Perhaps they strongly believed that conflict shouldn’t be handled in front of the kids, and did a really good job with keeping those kinds of conversations private. It’s not that they didn’t disagree, they simply didn’t spill their differences in front of the kids.
But from this you potentially learned to avoid conflict. It was something you never experienced, and you may even consider anger to automatically be scary and always irreconcilable.
As a result, you may actively deny problems. Maybe you and your partner haven’t touched each other in years but haven’t ever spoken of it. Or you never talk about the credit card debt that hangs over your heads, or silently watch as your partner gets drunk every night. But you never argue, and you think that’s healthy.
“I don’t think it would change anything.”
“We’d never agree, so why fight?”
“I don’t like to argue. It’s so unpleasant.”
Really? It’s hard work, true. But so worth it.
Anger that’s avoided can lead to tremendous resentment and blind insensitivity. One partner may eventually have had it, totally withdraw, justify having an affair or file for divorce. Yet the other may never have recognized the extent of the emotional damage.
If you grew up in an avoidant family you can learn to voice your identity or your opinion, believe in your own worth, and express that opinion appropriately. These skills can be learned at any age.
When you learn that anger is about control and the threat of abuse keeps you silent…
These are families where anger is used to control and manipulate. There is no safety nor security, and atrocious acts of violence and manipulation can happen in a vicious cycle. So maybe you tried to protect yourself as best you could.
“I knew better than to make Mom mad.”
“When we’d hear Dad’s car in the driveway, we’d all run to our rooms.”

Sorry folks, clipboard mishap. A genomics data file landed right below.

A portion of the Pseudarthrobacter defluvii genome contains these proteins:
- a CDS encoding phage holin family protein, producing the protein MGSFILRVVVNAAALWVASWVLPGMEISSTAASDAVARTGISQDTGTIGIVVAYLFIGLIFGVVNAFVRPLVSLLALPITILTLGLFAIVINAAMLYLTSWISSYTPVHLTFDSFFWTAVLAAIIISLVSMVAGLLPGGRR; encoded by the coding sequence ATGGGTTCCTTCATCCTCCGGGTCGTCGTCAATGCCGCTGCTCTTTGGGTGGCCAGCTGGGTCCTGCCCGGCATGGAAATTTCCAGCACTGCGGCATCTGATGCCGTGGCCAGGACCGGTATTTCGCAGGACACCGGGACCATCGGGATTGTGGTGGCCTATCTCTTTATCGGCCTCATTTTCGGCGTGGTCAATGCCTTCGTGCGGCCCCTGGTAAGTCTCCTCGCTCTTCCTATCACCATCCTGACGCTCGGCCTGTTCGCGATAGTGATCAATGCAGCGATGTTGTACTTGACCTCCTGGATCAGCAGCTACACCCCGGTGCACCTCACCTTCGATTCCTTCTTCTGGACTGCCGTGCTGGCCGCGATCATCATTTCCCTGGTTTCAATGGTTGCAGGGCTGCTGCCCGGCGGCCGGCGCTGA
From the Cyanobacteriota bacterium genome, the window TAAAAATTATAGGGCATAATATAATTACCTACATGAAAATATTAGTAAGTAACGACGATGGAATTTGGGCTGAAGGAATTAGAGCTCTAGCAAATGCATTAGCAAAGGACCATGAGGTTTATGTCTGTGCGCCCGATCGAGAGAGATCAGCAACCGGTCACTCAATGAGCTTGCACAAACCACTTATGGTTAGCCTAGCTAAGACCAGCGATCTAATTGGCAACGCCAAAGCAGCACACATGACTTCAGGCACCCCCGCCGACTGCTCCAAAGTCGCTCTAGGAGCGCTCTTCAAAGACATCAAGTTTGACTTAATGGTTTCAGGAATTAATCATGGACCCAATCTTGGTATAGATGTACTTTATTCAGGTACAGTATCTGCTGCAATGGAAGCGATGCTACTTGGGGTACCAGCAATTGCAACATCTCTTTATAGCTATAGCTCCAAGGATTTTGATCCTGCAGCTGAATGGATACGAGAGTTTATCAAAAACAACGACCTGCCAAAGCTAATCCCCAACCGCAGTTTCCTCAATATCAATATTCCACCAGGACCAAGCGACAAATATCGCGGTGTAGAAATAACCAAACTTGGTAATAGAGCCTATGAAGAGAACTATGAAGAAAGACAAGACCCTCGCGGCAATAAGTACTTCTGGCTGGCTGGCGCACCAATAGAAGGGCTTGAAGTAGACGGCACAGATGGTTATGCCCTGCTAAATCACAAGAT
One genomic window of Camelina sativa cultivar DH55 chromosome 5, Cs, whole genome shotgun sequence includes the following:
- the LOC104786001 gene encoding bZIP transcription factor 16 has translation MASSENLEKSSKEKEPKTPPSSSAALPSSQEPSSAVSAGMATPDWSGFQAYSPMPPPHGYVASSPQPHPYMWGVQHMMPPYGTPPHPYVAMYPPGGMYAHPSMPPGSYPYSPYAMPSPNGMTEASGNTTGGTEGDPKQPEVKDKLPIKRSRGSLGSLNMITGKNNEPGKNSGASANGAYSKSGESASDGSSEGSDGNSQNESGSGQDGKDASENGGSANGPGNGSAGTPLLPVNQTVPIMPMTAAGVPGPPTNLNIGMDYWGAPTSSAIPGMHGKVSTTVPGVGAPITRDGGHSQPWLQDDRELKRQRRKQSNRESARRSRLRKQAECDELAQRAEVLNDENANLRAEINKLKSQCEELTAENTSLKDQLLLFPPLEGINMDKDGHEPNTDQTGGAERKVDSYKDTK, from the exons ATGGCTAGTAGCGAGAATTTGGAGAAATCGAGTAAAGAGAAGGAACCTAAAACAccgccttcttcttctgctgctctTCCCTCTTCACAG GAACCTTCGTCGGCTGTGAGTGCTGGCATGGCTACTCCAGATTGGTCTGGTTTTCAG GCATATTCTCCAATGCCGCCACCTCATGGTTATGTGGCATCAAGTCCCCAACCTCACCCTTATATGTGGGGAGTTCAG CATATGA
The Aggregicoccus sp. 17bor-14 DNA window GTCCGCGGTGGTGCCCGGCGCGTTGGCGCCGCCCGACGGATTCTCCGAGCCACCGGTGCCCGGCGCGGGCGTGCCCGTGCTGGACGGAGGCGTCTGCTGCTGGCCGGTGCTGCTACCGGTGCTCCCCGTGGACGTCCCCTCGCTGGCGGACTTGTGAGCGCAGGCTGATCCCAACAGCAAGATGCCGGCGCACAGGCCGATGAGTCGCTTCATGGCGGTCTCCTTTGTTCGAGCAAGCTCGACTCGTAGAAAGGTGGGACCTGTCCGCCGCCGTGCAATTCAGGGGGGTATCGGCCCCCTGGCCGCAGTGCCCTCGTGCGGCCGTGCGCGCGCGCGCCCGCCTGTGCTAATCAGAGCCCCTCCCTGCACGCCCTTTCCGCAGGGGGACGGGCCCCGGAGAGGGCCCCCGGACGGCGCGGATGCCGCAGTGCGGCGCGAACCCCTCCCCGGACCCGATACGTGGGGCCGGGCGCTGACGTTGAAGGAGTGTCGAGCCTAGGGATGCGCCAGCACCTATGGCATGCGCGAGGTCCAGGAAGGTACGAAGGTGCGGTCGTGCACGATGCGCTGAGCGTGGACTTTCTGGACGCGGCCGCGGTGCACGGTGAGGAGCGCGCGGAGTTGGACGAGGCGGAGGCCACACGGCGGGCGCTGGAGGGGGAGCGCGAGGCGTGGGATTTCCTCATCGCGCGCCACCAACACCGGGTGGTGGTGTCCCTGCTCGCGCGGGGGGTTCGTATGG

“When we’d hear the whiskey bottle open, we knew it was coming.”
You could’ve been so dominated by the abuser that to disagree would only lead to further torment. You learned not to rock the boat, or your own private hell would begin all over again. And the confusing thing? Many times it did anyway, no matter what you said or did, or didn’t do or say.
As a child growing up in these families, you can become very angry. There is no safe outlet for emotions. In an attempt to deal with that anger, you might ultimately become an abuser yourself, you might try to fight back (which can be dangerous), you might become invisible, or you might try to escape in some other ways such as substance abuse, an eating disorder, obsessive athleticism — anything to escape from your real world.
You don’t have to be governed by what you experienced in an abusive family. It’s important that you work through that trauma so that you aren’t continuing the coping skills you adopted as a child. With time and patience, what you experienced can be worked through; it’s finally safe to have your own identity.
And you can learn that all of your feelings, including anger, can be respected.
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This was originally published on January 28, 2017 and was updated on March 30, 2019 and again on September 4, 2021.